Hi everyone, Bryan here….

I’m just in awe at the new indie vampire film ‘The Transfiguration‘. With so many vampire films in so many sub-genres and different interpretations, it’s great to see something so original and heartfelt from first time director Michael O’Shea. I have to think that O’Shea was a big fan of the 1994 film Fresh and had a strong connection to the vampire folklore, because those two ingredients make up The Transfiguration in a new and inventive way.

Set along the housing projects and loner beachfronts of Queens, New York, we follow a young, smart, yet lonely teenager named Milo (Eric Ruffin), who’s mother died recently and now lives in the house with his brother who never seems to get off the couch. Milo attends school and spends his time alone, writing and drawing in his secret notebook, amongst other things. In fact, the first scene of the film is quite deceptive of what Milo might be up to as we see a shot inside a dirty public bathroom where we hear moans from a closed stall. It seems like two people might be about to climax, but upon further inspection, we see Milo feasting on the neck of some stranger, blood and all.

After his meal, he takes the dead guy’s money and heads out. Even though Milo keeps to himself and studies, he is consistently bullied and beat up for being quiet and shy by the local gang members. He instead spends his time reading and watching movies about vampires as his old school VHS collections show films like The Lost Boys, Let the Right One In, Nosferatu, Near Dark, and even more legendary vampire films that we all love. You can almost say that Milo’s room is his coffin as it’s dark, cozy, and filled with vampire lore. Soon, an older girl named Sophie moves into the building with her abusive grandfather and the two start a very awkward relationship that has all of the right elements in a teen angst love, given the somewhat supernatural aspect here.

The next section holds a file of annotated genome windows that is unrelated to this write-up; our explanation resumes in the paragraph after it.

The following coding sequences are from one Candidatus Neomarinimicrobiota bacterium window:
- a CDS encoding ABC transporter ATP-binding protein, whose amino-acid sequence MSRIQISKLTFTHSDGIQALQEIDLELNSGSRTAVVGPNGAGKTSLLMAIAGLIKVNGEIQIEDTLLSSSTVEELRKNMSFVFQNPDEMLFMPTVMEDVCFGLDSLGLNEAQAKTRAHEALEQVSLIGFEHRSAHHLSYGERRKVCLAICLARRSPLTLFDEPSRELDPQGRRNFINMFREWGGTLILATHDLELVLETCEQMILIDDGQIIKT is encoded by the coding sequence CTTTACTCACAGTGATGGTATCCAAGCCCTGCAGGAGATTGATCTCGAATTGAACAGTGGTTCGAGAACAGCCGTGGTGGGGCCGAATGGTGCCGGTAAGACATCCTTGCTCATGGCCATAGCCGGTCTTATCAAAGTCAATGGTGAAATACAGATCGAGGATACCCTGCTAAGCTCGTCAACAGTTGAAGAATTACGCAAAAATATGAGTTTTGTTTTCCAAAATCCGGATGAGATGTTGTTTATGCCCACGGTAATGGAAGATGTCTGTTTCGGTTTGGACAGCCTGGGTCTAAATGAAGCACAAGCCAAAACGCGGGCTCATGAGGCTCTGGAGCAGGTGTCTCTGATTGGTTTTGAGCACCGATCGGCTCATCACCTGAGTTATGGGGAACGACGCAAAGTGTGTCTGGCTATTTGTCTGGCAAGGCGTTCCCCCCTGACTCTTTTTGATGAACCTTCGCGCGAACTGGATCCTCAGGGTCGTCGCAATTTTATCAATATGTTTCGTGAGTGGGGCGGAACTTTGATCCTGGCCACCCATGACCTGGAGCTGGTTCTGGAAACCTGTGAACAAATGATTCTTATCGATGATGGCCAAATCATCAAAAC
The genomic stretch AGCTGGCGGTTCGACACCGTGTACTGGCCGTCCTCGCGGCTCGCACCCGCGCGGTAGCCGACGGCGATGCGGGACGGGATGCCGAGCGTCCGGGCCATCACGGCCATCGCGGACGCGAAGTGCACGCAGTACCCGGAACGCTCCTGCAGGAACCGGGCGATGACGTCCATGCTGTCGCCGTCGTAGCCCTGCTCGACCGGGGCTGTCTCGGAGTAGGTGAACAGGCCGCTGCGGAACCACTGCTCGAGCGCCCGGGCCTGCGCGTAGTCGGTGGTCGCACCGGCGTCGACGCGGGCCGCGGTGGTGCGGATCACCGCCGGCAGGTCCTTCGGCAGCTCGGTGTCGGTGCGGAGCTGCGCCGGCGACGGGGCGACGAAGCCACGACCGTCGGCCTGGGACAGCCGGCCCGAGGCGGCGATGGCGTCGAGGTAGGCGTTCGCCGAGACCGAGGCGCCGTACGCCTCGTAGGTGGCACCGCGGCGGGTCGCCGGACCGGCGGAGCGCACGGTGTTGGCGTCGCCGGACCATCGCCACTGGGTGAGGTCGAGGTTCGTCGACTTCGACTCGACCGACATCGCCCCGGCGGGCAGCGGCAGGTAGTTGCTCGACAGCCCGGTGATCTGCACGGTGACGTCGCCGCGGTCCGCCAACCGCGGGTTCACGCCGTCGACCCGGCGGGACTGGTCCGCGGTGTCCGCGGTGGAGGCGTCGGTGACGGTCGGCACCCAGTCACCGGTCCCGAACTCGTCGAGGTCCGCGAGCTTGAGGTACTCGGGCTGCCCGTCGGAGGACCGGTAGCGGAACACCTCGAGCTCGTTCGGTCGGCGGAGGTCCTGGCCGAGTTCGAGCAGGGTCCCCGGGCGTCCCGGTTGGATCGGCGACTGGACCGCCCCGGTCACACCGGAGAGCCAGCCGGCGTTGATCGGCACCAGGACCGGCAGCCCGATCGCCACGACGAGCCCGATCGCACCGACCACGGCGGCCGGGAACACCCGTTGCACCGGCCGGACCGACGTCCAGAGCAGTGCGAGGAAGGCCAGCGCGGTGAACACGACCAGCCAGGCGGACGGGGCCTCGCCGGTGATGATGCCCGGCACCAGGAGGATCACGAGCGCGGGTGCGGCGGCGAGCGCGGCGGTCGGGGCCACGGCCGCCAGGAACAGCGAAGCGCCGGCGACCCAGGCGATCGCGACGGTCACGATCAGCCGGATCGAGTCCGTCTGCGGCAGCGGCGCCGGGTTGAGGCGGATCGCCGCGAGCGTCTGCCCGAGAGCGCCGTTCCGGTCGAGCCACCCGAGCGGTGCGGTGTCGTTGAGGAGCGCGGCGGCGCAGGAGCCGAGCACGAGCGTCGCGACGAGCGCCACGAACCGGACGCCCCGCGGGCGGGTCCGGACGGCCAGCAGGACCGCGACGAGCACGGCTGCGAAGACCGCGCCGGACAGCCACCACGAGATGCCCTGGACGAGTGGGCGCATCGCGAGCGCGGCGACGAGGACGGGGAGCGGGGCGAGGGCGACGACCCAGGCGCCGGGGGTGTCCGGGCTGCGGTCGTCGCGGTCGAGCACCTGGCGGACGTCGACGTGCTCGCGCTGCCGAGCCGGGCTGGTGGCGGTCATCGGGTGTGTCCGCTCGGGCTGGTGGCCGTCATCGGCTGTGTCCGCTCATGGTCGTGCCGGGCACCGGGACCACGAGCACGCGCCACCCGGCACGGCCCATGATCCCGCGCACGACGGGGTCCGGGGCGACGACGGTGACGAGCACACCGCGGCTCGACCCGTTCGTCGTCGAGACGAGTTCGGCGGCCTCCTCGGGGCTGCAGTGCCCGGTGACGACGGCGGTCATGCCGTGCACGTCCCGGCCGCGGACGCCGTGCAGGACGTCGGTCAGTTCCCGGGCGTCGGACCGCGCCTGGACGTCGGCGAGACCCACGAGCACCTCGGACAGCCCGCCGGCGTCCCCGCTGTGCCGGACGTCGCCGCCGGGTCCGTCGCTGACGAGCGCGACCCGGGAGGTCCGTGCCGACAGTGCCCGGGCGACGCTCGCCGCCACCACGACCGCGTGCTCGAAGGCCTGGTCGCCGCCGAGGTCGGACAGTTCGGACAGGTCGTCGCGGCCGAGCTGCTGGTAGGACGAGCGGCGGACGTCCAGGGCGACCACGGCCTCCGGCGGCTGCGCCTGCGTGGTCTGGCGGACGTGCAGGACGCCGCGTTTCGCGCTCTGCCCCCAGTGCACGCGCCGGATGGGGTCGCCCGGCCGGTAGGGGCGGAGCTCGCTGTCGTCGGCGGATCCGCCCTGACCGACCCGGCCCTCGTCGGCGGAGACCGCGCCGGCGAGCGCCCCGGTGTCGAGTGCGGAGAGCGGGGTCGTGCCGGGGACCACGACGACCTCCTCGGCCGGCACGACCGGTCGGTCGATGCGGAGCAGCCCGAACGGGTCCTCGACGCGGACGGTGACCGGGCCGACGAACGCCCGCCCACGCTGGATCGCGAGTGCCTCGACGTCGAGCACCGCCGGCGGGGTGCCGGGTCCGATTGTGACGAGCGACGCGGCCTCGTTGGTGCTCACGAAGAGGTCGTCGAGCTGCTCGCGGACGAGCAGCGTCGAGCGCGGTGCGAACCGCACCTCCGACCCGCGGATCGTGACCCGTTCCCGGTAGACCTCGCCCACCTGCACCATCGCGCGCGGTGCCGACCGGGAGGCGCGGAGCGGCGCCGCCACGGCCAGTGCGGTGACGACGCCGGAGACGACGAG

From here, their lives go in different directions as Milo has set a plan to help Sophie and himself get out of their violent neighborhoods. Much like the film Fresh that followed a young kid living in the projects in New York, who like a game of chess, had to plan many moves ahead to accomplish his goal of peace and freedom by himself with no help from adults has a very similar story here with The Transfiguration. Also, we have Let the Right One In where two young kids develop a relationship where one may or may not be a vampire and help each other out. It’s a genius combination that takes you on a beautiful and subdued journey without all the glitter and doom aspects of most vampire films. Instead, we have a quiet glimpse of these amazing characters, trying to better themselves and do the right thing without the help of others at such a young age.

Ruffin is a phenomenal actor here, as you can see the pain and confidence in his eyes at all times, as he comes to terms with who he is. He’s going places, as is the director Michael O’Shea, as he paints his canvas with a subtle light in this dark world these characters live in and makes you question on whether or not to like Milo. There are no big action sequences here or tons of blood splattering across the camera lens, but rather an elegant, if not striking score that resonates a very emotional tone and impact as the story unfolds. I must say, The Transfiguration is now one of my favorite vampire films ever, and I don’t say that lightly. I’ll also add that iconic filmmakers Lloyd Kaufman (Troma) and Larry Fessenden make cameo appearances in the film, both of who know a thing or two about vampires, and if you have that in your film, you’re doing something right.


-Bryan Kluger

By Bryan Kluger

Former husky model, real-life Comic Book Guy, genre-bending screenwriter, nude filmmaker, hairy podcaster, pro-wrestling idiot-savant, who has a penchant for solving Rubik's Cubes and rolling candy cigarettes on unreleased bootlegs of Frank Zappa records.

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